1. What is the contribution to knowledge?

By developing a new taxonomy for digital literacy education for elderly people, answering this research question could help education practitioners to strategise and design effective training program with consideration to their special learning needs and cognitive shortcomings.

  1. The method, process or technique?

A qualitative research process could be used involving semi-structured interviews to understand current outlook of education and training program offered to improve digital literacy of elderly people in Australia, which could enhance their adoption of a messaging app. Participants are selected from these three groups: aged care workers and trainers who are educating elderly people; geriatrician and academic scholars who have a vested interest in the well-beings and behavioural patterns of elderly people; and elderly people who may or may not have good familiarity with messaging apps.

Interviews would be mainly aimed at eliciting expert opinions and experiences of the interviewees. Each interview is scheduled to last from one to one and a half hours. Before each interview starts, the research purpose and voluntary nature of the interview would be explained clearly, and an informed consent forms would be distributed and signed by participants. All interviews are to be digitally recorded, with notes written down. Each interview would then be transcribed and made available for review by interviewees.

From these interviews, a range of factors could be identified that motivate elderly people in adopting a messaging app. Potential gaps could also be identified in current training and education programs which digital literacy of elderly people. Findings could lead to new taxonomy and recommendations for the digital literacy training which can form the foundation for a new education framework. This new taxonomy could be applied in designing or refining future digital literacy education program for elderly people in Australia.

3. Question Comparison

Question 1: What are the limitations of messaging apps that affect its use or acceptance by elderly people in Australia?

One of the advantages of answering this question is that it focuses on the technical aspect of the problem by identifying limitations of the messaging apps that could be addressed by enhancing usability of messaging apps. The data collection process is low cost with minimum resource needed to access opinions from a group of people in a short time, and the group size can be easily expanded if needed. However, this research question might not answer the problem completely. Beside mobile apps design, there are some other influence factors to be considered that affect the adoption of messaging apps by the elderly people (Azuddin, Malik & Abdullah, 2018). Also, collected opinions might be subjective and biased, and focus group has a dependency on the skills of the group moderator to facilitate the discussion effectively.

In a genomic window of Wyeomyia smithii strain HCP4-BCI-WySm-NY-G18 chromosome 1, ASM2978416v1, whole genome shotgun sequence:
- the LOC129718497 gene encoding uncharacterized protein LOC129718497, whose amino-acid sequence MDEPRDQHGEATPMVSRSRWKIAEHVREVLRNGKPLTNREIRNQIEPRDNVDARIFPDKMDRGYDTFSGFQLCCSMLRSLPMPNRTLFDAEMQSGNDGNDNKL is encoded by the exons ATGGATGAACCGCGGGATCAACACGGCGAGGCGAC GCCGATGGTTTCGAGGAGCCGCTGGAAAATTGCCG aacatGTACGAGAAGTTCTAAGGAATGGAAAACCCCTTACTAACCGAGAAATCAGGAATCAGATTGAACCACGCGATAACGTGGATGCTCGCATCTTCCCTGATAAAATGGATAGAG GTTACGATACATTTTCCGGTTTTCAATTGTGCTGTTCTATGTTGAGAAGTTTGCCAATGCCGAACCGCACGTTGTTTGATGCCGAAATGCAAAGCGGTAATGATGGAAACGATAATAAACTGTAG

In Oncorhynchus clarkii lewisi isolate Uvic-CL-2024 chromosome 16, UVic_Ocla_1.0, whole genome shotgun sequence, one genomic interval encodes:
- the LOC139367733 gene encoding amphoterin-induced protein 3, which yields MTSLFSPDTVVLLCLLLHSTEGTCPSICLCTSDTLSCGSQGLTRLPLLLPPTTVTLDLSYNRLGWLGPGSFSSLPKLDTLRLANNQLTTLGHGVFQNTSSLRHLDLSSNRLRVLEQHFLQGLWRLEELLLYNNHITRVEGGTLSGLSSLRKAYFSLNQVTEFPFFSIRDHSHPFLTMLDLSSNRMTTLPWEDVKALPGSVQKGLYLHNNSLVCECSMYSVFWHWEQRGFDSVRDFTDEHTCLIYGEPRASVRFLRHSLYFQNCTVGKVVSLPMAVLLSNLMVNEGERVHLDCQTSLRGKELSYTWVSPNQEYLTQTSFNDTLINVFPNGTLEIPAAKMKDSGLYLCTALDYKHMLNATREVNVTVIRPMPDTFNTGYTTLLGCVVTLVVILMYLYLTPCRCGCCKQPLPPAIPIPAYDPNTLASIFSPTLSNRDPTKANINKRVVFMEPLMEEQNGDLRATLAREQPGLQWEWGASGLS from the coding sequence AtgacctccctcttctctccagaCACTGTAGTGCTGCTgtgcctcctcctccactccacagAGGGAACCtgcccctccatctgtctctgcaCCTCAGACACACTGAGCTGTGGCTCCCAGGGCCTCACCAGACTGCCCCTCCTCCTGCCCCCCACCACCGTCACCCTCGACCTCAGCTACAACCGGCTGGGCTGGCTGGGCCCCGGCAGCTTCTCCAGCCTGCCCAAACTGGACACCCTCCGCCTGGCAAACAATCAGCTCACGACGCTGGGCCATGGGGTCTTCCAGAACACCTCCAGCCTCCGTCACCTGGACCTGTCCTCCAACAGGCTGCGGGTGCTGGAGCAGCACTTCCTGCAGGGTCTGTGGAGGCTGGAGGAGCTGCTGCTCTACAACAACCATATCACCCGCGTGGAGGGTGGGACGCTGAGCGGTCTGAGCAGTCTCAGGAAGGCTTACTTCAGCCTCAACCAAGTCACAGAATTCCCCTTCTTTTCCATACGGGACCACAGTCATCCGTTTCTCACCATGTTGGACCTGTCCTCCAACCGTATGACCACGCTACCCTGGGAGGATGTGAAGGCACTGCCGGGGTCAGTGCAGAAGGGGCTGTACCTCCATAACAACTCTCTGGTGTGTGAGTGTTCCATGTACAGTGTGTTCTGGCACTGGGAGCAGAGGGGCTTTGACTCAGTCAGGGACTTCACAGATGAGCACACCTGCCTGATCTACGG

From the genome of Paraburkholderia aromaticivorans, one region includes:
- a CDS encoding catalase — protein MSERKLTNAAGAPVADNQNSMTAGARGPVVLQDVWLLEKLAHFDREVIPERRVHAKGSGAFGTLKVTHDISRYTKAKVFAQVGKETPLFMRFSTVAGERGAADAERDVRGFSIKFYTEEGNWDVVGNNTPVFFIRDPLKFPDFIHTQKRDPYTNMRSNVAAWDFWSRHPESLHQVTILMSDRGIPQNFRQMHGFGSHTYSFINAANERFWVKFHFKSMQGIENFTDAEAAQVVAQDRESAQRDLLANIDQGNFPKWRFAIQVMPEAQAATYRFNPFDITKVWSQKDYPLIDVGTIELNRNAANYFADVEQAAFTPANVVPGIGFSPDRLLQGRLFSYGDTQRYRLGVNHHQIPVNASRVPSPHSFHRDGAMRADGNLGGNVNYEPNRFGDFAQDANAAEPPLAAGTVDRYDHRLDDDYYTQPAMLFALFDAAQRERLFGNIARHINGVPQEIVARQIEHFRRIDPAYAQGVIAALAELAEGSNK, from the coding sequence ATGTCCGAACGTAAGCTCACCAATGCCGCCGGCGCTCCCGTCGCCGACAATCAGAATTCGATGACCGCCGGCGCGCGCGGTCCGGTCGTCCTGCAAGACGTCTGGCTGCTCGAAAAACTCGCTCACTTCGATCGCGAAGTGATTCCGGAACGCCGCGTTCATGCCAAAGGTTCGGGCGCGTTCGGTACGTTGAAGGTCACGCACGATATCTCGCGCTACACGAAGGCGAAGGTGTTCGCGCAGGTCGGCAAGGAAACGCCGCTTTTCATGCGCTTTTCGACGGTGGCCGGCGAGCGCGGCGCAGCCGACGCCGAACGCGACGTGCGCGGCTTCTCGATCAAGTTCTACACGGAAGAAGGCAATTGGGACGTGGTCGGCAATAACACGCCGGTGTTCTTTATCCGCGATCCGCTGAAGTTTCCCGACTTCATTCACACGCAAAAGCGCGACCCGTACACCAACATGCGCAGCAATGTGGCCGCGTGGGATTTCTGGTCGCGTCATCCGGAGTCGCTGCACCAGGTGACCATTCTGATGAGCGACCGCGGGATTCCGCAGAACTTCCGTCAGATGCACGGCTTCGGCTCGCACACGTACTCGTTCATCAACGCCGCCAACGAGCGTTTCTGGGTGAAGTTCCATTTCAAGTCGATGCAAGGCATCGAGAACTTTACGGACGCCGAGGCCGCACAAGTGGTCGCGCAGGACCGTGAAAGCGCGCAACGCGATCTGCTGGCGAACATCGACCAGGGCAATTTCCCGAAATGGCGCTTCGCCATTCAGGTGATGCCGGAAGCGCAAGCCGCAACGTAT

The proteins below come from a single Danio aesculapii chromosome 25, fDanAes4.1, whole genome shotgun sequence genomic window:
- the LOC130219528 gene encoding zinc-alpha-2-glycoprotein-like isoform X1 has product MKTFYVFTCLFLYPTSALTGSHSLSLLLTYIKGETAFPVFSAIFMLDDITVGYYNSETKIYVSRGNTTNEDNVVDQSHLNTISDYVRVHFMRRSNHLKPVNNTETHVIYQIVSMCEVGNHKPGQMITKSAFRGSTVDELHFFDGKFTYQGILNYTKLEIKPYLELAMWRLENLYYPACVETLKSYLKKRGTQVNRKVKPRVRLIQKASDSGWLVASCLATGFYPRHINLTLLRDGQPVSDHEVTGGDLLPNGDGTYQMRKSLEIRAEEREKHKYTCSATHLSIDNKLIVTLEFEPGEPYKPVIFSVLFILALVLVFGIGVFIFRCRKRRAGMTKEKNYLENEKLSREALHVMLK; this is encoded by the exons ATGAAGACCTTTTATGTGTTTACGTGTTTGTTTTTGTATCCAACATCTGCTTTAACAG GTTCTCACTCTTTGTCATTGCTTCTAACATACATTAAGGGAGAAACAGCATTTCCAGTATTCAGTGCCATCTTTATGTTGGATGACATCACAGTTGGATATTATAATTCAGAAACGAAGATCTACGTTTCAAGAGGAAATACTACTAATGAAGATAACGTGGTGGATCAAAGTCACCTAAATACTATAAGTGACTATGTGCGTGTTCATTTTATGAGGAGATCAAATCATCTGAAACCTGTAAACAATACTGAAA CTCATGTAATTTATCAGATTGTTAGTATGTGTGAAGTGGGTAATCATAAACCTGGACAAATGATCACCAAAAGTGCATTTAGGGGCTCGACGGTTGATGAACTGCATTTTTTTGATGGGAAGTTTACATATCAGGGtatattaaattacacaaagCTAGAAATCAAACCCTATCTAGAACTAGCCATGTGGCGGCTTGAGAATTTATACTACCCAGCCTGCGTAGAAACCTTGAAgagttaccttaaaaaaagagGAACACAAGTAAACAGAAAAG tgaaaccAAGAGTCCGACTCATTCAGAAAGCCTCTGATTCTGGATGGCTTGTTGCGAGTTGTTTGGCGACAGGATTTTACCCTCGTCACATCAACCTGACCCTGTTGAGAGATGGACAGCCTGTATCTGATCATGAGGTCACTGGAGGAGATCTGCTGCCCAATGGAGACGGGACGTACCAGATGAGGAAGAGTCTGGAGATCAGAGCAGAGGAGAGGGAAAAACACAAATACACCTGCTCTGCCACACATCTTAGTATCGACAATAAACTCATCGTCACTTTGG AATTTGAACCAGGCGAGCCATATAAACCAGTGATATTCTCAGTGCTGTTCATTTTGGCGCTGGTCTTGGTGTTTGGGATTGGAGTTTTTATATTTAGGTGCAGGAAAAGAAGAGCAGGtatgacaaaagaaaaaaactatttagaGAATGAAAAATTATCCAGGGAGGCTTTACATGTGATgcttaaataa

Question 2: What are the sociodemographic determinants that affect the use of messaging apps by elderly people in Australia?

Answering this question would establish an empirical model on which of the demographic and social variables are influencing the adoption of messaging apps by elderly people in Australia. Other advantages include it is relatively low cost to develop survey, and a broad range of responses can be collected easily and analysed. Though it should be noted that survey might not be easy to administer among the elderly people, especially those with cognitive impairment. Specialised statistical knowledge are required to fit statistical model correctly.

Question 3: What training could be provided to improve digital literacy of elderly people in Australia to enhance their adoption of a messaging app?

As one of the obstacles of using messaging apps by elderly people is lack of training (Neves, et al., 2012)., answering this question would provide an insight into what specific training programs are required by the elderly people to learn to use messaging apps. Opinions are collected from a comprehensive group of participants who has a vested interest in this area. By contrast, it could potential be costly and time consuming to run these interview sessions, and special request are required to access these interviewees. Specialised knowledge in the field of education for elderly are also required to build new training framework.